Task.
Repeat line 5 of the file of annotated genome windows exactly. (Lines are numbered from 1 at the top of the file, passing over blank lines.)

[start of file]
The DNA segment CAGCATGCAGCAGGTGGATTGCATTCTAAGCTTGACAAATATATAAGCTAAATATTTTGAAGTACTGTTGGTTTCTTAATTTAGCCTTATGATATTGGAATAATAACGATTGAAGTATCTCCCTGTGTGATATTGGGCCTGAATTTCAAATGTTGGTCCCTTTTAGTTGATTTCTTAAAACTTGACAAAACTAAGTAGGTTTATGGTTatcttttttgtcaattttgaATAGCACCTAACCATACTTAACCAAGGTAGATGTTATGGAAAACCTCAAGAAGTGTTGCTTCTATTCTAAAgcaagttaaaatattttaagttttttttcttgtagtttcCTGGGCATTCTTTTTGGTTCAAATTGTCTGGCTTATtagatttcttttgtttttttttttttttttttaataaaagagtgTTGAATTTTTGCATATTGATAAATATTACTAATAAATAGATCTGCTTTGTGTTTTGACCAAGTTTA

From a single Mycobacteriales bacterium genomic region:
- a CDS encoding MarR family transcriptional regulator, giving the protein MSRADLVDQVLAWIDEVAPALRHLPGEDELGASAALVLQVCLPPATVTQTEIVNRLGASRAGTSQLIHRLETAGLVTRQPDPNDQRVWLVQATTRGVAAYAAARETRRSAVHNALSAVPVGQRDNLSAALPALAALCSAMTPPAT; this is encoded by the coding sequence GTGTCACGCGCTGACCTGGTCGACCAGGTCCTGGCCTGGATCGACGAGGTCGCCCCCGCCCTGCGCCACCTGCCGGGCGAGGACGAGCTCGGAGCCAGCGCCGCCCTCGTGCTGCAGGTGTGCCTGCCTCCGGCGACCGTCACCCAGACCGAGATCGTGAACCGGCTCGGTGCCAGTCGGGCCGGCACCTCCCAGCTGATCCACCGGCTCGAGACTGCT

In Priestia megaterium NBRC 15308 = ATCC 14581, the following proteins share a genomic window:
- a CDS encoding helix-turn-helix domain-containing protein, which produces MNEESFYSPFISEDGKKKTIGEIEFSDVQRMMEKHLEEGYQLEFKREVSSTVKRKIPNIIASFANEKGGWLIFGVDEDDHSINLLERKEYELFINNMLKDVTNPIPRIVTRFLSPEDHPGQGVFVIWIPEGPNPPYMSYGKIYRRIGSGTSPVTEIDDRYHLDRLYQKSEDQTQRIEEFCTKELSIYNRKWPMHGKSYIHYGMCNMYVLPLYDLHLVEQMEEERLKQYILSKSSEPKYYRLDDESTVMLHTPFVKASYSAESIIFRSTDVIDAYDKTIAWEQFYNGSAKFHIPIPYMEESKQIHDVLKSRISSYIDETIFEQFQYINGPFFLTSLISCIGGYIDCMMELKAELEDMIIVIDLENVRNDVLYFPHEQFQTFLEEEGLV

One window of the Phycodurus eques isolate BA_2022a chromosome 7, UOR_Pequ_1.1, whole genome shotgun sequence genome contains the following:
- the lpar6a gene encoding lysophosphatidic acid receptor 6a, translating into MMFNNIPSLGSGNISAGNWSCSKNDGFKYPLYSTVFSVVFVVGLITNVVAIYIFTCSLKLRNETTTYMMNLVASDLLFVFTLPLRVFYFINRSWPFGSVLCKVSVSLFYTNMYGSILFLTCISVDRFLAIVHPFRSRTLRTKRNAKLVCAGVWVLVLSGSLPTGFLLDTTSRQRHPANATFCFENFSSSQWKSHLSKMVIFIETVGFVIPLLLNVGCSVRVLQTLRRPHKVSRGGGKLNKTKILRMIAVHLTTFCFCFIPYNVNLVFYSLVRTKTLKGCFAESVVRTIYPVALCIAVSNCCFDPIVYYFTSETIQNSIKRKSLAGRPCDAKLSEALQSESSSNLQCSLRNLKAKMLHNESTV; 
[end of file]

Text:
- a CDS encoding helix-turn-helix domain-containing protein, which produces MNEESFYSPFISEDGKKKTIGEIEFSDVQRMMEKHLEEGYQLEFKREVSSTVKRKIPNIIASFANEKGGWLIFGVDEDDHSINLLERKEYELFINNMLKDVTNPIPRIVTRFLSPEDHPGQGVFVIWIPEGPNPPYMSYGKIYRRIGSGTSPVTEIDDRYHLDRLYQKSEDQTQRIEEFCTKELSIYNRKWPMHGKSYIHYGMCNMYVLPLYDLHLVEQMEEERLKQYILSKSSEPKYYRLDDESTVMLHTPFVKASYSAESIIFRSTDVIDAYDKTIAWEQFYNGSAKFHIPIPYMEESKQIHDVLKSRISSYIDETIFEQFQYINGPFFLTSLISCIGGYIDCMMELKAELEDMIIVIDLENVRNDVLYFPHEQFQTFLEEEGLV